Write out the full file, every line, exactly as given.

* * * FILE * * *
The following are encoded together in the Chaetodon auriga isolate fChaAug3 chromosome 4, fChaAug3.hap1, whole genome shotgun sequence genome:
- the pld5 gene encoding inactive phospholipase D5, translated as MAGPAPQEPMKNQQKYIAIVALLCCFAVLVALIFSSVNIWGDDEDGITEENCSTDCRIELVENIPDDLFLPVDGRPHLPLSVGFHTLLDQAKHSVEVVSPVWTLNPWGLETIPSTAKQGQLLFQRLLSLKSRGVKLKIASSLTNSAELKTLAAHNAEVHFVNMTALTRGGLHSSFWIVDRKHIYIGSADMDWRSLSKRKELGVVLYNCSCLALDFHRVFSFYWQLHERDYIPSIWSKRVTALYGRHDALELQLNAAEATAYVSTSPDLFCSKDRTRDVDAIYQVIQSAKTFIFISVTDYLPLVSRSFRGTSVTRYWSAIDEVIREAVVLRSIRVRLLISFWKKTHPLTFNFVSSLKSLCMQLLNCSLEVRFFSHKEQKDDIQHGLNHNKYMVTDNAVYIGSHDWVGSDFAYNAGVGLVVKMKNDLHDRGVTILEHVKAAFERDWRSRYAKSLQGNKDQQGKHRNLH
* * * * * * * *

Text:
The following are encoded together in the Chaetodon auriga isolate fChaAug3 chromosome 4, fChaAug3.hap1, whole genome shotgun sequence genome:
- the pld5 gene encoding inactive phospholipase D5, translated as MAGPAPQEPMKNQQKYIAIVALLCCFAVLVALIFSSVNIWGDDEDGITEENCSTDCRIELVENIPDDLFLPVDGRPHLPLSVGFHTLLDQAKHSVEVVSPVWTLNPWGLETIPSTAKQGQLLFQRLLSLKSRGVKLKIASSLTNSAELKTLAAHNAEVHFVNMTALTRGGLHSSFWIVDRKHIYIGSADMDWRSLSKRKELGVVLYNCSCLALDFHRVFSFYWQLHERDYIPSIWSKRVTALYGRHDALELQLNAAEATAYVSTSPDLFCSKDRTRDVDAIYQVIQSAKTFIFISVTDYLPLVSRSFRGTSVTRYWSAIDEVIREAVVLRSIRVRLLISFWKKTHPLTFNFVSSLKSLCMQLLNCSLEVRFFSHKEQKDDIQHGLNHNKYMVTDNAVYIGSHDWVGSDFAYNAGVGLVVKMKNDLHDRGVTILEHVKAAFERDWRSRYAKSLQGNKDQQGKHRNLH